U.S. Airstrike Against Syria Threatens To Strain Relations With Russia
ROBERT SIEGEL, HOST:
Last night's airstrikes on a Syrian airbase ordered by President Trump provoked a forceful response from Russia. A spokesman for Russian President Vladimir Putin called the American actions a violation of international law and said they dealt a significant blow to relations between Russia and the U.S.
To help us walk through what this means is Stephen Sestanovich. He's a senior fellow at the Council on Foreign Relations. He's a Russia watcher. He was the American ambassador-at-large to the former Soviet Union. Steve, thanks for coming in today.
STEPHEN SESTANOVICH: A pleasure.
SIEGEL: In the hours since the American airstrike, Russia has frozen cooperation with the U.S. in Syria. Russia has pledged to bolster the Syrian military capacity. To put it mildly, it sounds like Moscow is very upset.
SESTANOVICH: Well, they are upset. But I think they're trying to read the situation carefully, and you see some of that in the mix of statements that they've issued. And on the one hand, they've denounced the American strike fiercely. On the other hand, they've belittled its effectiveness. They said few of the cruise missiles hit their targets. So they want to leave themselves some room to maneuver while they figure out what we're doing.
SIEGEL: On the American side, there are reports that senior military officials are looking into whether Russia might have participated in the chemical weapons attack, if there were Russians on the base, from which the planes took off. If that were found to be the case, that sounds like it could be disastrous for U.S.-Russian relations.
SESTANOVICH: Well, certainly. Secretary Tillerson mentioned this possibility last night. In his comments, he said, Russia has either been complicit or incompetent. If they discovered that the Russians had actually been witting, I think that would definitely undermine trust in a much more fundamental way.
SIEGEL: How important is Syria to Russia?
SESTANOVICH: Russia has been an ally of the Assad family for decades. It has treated Syria as its principal foothold in the region. And for Putin, the military intervention in Syria over the past year and a half has been maybe his - the biggest foreign policy success outside of the annexation of Crimea. It has been an assertion of Russian power unlike anything that we've seen in decades.
SIEGEL: Russia has a view of its long game in Syria. I assume the United States has a view of what its long game in Syria is. Do our interests really conflict in that country? Is there something geo-strategically vital about it?
SESTANOVICH: Well, the Russians have been very encouraged by what they heard from President Trump on the campaign trail. But this has been a very disappointed expectation on their part. Instead of partnership against ISIS, they've seen the United States essentially undertake its military actions against ISIS on its own. Instead of tolerating Assad, which is where American policymakers seem to be heading for a while, they now have struck Assad militarily. The picture of convergent interest is kind of a fading one.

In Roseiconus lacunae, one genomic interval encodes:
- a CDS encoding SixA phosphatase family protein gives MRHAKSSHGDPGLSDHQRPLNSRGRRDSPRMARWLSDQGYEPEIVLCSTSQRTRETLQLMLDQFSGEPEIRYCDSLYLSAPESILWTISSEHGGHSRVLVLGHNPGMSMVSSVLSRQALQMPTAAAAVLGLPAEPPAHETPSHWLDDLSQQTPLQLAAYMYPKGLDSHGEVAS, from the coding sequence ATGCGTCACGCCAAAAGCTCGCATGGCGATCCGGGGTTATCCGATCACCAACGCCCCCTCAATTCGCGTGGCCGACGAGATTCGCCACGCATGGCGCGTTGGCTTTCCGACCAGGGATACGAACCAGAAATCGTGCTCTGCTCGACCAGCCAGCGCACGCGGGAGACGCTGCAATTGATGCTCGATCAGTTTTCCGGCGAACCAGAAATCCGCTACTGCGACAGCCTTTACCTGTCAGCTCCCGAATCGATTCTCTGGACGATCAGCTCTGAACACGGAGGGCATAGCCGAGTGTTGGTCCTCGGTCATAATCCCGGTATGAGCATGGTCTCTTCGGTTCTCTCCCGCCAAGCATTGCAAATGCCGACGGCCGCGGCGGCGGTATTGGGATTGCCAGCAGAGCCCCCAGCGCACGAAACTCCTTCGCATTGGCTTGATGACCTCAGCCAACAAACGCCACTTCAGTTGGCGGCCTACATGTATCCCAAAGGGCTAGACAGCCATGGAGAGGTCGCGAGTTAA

SIEGEL: And all of this you have to square with an administration which was criticized for being too close to Russia, for Trump and Putin being too friendly.
SESTANOVICH: Yeah, that is a fading memory, too. Really since Election Day and certainly since the inauguration, the Russians have been coming to grips with the realization that President Trump probably can't deliver on the kind of rapprochement that they anticipated. All of those pictures of Putin and Trump kissing and European murals last - so 2016...
SESTANOVICH: ...From my point of view.
SIEGEL: Secretary of State Rex Tillerson is expected to arrive in Moscow on Tuesday. This is a trip that was long in the works. How do you think that visit is going to go now?
SESTANOVICH: Well, it's become more important. They certainly see Tillerson now as an out-front spokesman for American policy. What they want to know from him is, is this a one-off punishment of Assad for bad behavior, or is this now a sign of a new campaign against Assad by the United States and its allies because if it's just a one-off punishment, they can live with that. If it's this - a new campaign, they are going to have to recalibrate, figure out what the real cost-benefit of their relationship with Assad is.
SIEGEL: Stephen Sestanovich, thanks for talking with us.
SESTANOVICH: A pleasure.
SIEGEL: Former Ambassador Stevens Sestanovich is also a professor at Columbia University.
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